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Freezing, melting, and light stress on the photophysiology of ice algae: ex situ incubation of the ice algal diatom Fragilariopsis cylindrus (Bacillariophyceae) using an ice tank
Sea ice algae contribute up to 25% of the primary productivity of polar seas and seed large‐scale ice‐edge blooms. Fluctuations in temperature, salinity, and light associated with the freeze/thaw cycle can significantly impact the photophysiology of ice‐associated taxa. The effects of multiple co‐stressors (i.e., freezing temperature and high brine salinity or sudden high light exposure) on the photophysiology of ice algae were investigated in a series of ice tank experiments with the polar diatom Fragilariopsis cylindrus under different light intensities. When algal cells were frozen into the ice, the maximum quantum yield of photosystem II photochemistry (PSII; Fv/Fm) decreased possibly due to the damage of PSII reaction centers and/or high brine salinity stress suppressing the reduction capacity downstream of PSII. Expression of the rbcL gene was highly up‐regulated, suggesting that cells initiated strategies to enhance survival upon freezing in. Algae contained within the ice‐matrix displayed similar levels of Fv/Fm regardless of the light treatments. Upon melting out, cells were exposed to high light (800 μmol photons · m−2 · s−1), resulting in a rapid decline in Fv/Fm and significant up‐regulation of non‐photochemical quenching (NPQ). These results suggest that ice algae employed safety valves (i.e., NPQ) to maintain their photosynthetic capability during the sudden environmental changes. Our results infer that sea ice algae are highly adaptable when exposed to multiple co‐stressors and that their success can, in part, be explained by the ability to rapidly modify their photosynthetic competence – a key factor contributing to algal bloom formation in the polar seas.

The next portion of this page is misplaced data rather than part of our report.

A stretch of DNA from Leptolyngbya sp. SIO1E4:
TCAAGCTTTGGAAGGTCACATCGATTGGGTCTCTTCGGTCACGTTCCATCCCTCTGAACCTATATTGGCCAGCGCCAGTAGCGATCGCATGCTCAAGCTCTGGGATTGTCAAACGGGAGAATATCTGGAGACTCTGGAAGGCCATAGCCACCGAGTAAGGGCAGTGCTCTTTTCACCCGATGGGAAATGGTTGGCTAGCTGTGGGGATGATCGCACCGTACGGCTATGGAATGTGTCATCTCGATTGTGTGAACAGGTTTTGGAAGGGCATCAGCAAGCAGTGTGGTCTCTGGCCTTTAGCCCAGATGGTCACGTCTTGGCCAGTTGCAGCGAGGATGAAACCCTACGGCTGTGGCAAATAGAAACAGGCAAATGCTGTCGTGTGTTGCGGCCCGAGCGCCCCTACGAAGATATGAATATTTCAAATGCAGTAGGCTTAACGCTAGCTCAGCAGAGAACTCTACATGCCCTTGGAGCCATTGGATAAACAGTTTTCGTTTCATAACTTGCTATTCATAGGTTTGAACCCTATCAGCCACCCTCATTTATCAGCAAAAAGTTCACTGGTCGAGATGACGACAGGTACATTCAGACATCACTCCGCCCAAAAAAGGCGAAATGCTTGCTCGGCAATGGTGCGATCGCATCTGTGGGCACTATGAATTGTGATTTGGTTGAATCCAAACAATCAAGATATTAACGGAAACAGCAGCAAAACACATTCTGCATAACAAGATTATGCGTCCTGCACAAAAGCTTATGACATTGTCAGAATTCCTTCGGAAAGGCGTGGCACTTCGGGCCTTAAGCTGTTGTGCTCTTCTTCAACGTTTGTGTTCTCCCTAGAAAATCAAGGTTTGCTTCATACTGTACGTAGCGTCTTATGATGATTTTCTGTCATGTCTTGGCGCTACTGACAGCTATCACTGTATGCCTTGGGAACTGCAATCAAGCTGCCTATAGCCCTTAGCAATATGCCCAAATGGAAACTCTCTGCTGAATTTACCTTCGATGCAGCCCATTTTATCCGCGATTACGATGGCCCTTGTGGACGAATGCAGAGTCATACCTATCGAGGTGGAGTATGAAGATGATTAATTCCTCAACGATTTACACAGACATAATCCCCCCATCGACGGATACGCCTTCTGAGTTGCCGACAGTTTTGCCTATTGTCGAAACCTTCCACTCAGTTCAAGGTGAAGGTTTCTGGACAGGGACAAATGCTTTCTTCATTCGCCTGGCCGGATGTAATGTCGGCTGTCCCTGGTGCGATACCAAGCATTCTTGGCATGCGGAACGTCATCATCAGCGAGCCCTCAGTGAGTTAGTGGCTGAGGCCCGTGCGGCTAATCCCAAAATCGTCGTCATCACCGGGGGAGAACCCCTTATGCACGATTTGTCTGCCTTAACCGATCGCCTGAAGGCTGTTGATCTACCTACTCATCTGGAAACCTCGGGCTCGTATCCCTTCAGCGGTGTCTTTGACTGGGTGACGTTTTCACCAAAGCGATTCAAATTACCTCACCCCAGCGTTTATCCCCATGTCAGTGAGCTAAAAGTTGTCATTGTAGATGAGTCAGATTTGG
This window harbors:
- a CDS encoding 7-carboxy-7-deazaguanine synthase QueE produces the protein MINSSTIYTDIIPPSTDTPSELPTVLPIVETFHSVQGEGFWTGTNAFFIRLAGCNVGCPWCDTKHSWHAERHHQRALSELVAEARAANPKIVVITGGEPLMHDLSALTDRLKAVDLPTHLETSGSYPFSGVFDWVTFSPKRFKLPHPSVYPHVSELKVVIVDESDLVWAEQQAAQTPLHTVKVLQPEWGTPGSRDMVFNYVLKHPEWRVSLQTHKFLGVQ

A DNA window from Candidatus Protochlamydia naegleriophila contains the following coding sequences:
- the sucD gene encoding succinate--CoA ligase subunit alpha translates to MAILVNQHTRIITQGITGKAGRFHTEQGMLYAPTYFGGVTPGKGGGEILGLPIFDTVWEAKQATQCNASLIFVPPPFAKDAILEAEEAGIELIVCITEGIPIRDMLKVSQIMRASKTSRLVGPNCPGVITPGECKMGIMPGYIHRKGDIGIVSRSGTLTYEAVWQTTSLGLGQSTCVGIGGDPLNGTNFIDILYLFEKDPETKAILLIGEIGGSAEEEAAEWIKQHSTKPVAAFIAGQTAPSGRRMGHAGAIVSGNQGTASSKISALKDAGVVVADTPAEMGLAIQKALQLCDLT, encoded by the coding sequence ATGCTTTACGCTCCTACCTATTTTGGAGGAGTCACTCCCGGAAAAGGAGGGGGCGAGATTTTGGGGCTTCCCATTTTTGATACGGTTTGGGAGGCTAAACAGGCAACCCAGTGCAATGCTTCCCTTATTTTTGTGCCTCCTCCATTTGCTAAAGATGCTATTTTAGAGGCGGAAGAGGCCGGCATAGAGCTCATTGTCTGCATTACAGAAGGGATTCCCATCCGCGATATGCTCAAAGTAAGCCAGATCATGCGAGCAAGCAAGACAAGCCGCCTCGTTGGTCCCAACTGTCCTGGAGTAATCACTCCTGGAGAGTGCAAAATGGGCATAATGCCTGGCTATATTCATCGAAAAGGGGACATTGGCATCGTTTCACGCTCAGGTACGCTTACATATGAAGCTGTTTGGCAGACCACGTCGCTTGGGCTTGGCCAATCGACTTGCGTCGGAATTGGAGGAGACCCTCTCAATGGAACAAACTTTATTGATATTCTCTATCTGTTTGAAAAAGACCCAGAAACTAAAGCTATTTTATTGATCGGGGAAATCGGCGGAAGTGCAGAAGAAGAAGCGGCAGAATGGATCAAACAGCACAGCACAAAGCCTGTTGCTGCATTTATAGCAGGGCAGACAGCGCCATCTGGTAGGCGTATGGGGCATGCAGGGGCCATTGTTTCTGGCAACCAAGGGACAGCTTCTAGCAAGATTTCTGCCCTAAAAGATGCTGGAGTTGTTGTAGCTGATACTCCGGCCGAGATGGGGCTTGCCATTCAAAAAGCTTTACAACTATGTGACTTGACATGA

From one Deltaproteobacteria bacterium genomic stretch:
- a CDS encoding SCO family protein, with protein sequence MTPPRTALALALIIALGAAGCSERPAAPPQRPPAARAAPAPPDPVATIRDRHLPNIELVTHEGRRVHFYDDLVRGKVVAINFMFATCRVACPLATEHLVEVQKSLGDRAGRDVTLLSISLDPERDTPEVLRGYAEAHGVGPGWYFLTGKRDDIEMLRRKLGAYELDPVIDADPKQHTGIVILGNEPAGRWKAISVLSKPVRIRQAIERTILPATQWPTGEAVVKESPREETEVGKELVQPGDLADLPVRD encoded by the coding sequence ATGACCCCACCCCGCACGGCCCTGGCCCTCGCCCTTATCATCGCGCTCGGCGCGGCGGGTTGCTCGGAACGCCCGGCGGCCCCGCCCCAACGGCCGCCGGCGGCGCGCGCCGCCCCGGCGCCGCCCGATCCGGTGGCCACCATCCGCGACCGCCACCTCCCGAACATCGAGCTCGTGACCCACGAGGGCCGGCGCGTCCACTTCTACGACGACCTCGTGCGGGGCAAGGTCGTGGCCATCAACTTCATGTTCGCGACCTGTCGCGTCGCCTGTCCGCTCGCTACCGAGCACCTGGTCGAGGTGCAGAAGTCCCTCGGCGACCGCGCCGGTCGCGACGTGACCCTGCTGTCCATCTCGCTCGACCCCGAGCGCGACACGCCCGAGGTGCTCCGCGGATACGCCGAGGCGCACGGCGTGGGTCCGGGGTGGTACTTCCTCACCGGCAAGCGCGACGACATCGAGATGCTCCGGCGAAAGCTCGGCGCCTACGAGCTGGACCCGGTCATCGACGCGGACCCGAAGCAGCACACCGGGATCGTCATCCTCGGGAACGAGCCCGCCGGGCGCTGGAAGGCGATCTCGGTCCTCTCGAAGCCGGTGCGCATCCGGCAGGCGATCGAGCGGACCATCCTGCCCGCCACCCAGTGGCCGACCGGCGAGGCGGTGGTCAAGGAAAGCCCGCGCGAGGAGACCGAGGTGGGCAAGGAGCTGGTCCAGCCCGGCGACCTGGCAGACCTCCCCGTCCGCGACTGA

Publication titleJournal of Phycology
Department/SchoolInstitute for Marine and Antarctic Studies
PublisherBlackwell Publishing Inc
Place of publication350 Main St, Malden, USA, Ma, 02148
Rights statement© 2020 Phycological Society of America